On a summer afternoon, I sat down about 100 feet from a pair of bald eagles standing in the low tide on a clump of ledge and seaweed and lifted my binoculars to watch them. Bald eagles are the top avian predators along this coast. They gaff fish by raking their talons into the water and can dispatch a duck as if they were wringing out a dish towel. They’re also good at piracy, as anyone knows who has watched them pressure an osprey into letting go of a fish. What might not be as clear is that we almost lost them. Some towns once paid bounties for their carcasses, decades of development destroyed their nests and nesting habitats, and various contaminants passed from river and lake water to fish, then to the birds, causing fragile egg shells and birth defects.
These eagles where I live are a mated pair. They had an easy comradery as they poked around in the seaweed together, swishing their beaks in the bay’s still water, lifting their talons to clean them with those heavy beaks, fluffing up and sleeking down their feathers. When they unfurled their wings and flew off, they cast two 6½-foot shadows, wingtip to wingtip, across the water.
My town is 37 square miles of land and 15 of water. That’s a lot of frontage on bays and ponds, where these birds like to live. The last census taken here records five pairs of eagles nesting in Surry. We’re smack in the center of eagle territory.
In 1981, the University of Maine hired a beginning biologist named Mark McCullough to work with state biologist Charlie Todd on restoring the bald eagle population. Today, McCullough laughs wryly as he tells me about those first years stocking Down East winter feeding stations with clean carrion for the birds. He opened up the bodies of cows and horses donated by farmers, an occasional moose, and various road kills with a double-bladed axe, so the birds could reach the flesh and entrails, then made himself a blind out of a tarp thrown over a picnic table to observe them. It was physically tough, cold, bloody work, and nobody had ever tried something like it before. But it began to show results more quickly than McCullough or Todd anticipated. When they started, approximately 30 to 60 pairs of eagles nested in Maine. Today, the state is home to at least 800 nesting pairs.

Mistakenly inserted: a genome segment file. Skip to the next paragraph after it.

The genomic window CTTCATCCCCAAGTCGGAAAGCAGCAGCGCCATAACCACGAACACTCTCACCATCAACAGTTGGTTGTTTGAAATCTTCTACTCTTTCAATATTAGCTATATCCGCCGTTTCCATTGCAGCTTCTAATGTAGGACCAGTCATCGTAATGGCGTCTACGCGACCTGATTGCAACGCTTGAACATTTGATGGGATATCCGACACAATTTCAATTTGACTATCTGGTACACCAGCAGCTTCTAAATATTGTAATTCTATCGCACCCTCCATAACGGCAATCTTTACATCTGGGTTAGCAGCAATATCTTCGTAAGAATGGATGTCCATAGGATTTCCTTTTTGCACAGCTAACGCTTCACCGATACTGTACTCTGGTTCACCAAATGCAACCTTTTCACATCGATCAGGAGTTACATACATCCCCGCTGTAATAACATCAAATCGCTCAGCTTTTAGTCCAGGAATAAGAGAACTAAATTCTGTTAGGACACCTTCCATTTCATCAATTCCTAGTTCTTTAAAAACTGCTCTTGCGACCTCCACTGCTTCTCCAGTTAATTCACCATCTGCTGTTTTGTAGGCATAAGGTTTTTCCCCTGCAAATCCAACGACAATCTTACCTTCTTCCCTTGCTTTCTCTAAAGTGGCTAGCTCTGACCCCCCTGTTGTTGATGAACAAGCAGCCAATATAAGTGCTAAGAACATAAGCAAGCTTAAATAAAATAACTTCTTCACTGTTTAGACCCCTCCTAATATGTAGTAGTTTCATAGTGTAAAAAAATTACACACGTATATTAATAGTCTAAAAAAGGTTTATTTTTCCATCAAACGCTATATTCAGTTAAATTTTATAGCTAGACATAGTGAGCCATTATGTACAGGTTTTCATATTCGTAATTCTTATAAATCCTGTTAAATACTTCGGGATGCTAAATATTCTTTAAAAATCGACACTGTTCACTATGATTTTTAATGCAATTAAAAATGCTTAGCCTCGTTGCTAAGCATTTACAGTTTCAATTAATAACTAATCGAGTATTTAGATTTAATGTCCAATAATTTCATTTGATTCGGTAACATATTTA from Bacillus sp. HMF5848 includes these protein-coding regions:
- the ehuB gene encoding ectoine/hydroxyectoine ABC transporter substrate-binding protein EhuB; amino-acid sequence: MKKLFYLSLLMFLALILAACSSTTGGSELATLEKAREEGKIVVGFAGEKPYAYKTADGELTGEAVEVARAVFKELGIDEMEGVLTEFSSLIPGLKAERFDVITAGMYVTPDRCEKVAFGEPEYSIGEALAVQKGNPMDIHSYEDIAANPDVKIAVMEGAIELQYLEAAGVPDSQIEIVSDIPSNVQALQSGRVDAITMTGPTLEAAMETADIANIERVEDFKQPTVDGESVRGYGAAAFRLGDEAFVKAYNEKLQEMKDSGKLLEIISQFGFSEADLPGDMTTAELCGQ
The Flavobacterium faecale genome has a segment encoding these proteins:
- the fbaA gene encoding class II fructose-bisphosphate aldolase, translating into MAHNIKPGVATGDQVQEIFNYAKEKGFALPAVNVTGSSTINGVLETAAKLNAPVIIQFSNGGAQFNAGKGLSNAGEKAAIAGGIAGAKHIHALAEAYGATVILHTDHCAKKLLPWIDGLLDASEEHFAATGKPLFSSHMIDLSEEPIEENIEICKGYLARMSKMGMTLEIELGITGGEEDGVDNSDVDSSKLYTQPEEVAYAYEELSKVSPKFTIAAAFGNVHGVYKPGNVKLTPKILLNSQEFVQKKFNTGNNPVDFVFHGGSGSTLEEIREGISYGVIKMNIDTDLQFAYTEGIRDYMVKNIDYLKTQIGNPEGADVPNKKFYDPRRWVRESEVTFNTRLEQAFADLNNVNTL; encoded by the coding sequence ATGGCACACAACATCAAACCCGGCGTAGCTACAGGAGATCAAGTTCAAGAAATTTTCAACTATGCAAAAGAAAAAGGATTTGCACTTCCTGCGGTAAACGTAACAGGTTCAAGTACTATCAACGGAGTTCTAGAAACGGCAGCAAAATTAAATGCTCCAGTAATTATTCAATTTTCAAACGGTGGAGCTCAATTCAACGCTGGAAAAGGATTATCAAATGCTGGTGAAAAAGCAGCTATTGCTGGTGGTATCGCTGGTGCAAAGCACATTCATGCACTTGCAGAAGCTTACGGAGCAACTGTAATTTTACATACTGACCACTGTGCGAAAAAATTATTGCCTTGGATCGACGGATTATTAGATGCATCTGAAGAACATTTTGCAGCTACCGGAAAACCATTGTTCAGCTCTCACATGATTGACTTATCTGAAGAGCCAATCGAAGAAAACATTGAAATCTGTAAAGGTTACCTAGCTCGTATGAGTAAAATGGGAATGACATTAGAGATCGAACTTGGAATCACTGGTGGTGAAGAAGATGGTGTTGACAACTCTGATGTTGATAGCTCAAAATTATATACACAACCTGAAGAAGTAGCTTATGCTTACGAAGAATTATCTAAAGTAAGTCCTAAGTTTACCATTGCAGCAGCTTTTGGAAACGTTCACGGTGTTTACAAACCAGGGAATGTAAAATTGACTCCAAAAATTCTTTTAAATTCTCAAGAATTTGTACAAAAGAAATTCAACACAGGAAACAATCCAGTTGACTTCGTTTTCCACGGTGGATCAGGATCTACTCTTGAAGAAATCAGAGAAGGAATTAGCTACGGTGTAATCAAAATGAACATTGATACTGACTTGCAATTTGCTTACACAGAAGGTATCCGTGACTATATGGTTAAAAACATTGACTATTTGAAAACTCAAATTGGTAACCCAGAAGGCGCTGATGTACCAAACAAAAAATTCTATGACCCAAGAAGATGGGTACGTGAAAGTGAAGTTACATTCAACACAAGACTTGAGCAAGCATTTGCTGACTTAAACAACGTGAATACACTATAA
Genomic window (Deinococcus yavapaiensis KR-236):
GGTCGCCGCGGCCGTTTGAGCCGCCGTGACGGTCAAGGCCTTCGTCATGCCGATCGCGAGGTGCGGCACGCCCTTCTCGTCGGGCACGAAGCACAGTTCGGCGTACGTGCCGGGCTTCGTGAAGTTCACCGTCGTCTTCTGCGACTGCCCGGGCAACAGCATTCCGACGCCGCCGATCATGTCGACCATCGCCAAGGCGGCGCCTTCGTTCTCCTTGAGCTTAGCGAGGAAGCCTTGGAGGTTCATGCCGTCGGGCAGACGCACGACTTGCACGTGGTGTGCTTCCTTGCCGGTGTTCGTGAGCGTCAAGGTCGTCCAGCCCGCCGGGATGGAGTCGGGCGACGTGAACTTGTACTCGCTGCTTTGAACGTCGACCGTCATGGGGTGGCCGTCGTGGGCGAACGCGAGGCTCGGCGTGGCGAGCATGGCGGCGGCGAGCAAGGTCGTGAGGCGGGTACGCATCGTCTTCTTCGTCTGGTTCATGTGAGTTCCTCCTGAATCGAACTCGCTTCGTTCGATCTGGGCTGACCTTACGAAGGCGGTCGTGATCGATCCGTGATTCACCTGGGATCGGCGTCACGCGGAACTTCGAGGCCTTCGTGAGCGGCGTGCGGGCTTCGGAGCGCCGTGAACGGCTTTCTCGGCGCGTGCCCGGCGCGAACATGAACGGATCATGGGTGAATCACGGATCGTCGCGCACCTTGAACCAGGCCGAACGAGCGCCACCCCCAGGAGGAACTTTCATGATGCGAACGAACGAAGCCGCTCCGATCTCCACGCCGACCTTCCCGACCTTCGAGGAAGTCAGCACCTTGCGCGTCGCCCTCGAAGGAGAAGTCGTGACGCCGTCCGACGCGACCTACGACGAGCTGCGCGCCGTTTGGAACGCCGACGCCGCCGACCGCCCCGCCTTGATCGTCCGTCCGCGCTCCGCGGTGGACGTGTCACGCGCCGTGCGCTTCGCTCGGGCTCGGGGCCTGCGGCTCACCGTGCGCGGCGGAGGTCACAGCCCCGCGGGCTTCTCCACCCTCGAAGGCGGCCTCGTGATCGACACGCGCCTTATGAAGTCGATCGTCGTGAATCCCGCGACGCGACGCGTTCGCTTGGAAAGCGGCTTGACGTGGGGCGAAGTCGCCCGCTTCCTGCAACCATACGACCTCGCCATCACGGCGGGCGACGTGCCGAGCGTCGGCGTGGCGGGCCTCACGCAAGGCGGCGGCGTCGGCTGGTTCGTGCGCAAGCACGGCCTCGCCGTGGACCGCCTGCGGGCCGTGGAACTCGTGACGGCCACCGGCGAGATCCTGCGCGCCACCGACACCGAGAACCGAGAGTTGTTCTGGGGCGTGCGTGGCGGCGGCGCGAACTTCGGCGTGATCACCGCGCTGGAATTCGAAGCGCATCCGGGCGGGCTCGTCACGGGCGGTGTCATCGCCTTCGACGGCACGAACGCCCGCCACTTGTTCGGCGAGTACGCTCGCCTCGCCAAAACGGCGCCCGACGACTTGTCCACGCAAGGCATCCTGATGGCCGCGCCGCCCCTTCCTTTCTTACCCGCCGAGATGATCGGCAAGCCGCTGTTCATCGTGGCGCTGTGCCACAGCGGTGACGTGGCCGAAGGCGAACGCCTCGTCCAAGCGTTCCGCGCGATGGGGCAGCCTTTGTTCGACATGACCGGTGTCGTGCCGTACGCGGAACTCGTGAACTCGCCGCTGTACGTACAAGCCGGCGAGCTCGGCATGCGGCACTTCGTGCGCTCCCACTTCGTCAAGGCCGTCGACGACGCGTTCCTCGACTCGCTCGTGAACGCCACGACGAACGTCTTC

Restoring a native species often means introducing it into altered habitat, which comes with a risk of failure, although biologists know some species will adapt. On this coast, with its depleted fish stocks, eagles have turned to feeding on ducks more than they once did, as well as to decimating young bird populations in summer rookeries of great blue herons, double-crested cormorants, and great cormorants. Each spring alewife run takes some pressure off these birds that have become prey, and biologists are now considering how to protect them. Every school of shad, menhaden, and blueback herring helps their chances. Every culvert fixed and dam taken down helps a bit more.
Our eagles still face threats, such as lead bullet fragments found in mammal and bird carcasses that eagles eat in fall and early winter. A lead pellet shard just larger than a mustard seed can kill them. All it takes to protect them is to change to copper ammunition.
Kayaking last summer on Toddy Pond in the early morning, I passed an eagle’s nest built halfway up a white pine. Next to it stood a bird of the year, fully grown, upright, dark chocolate brown. It was beautiful, a heraldic being, vulnerable and fierce.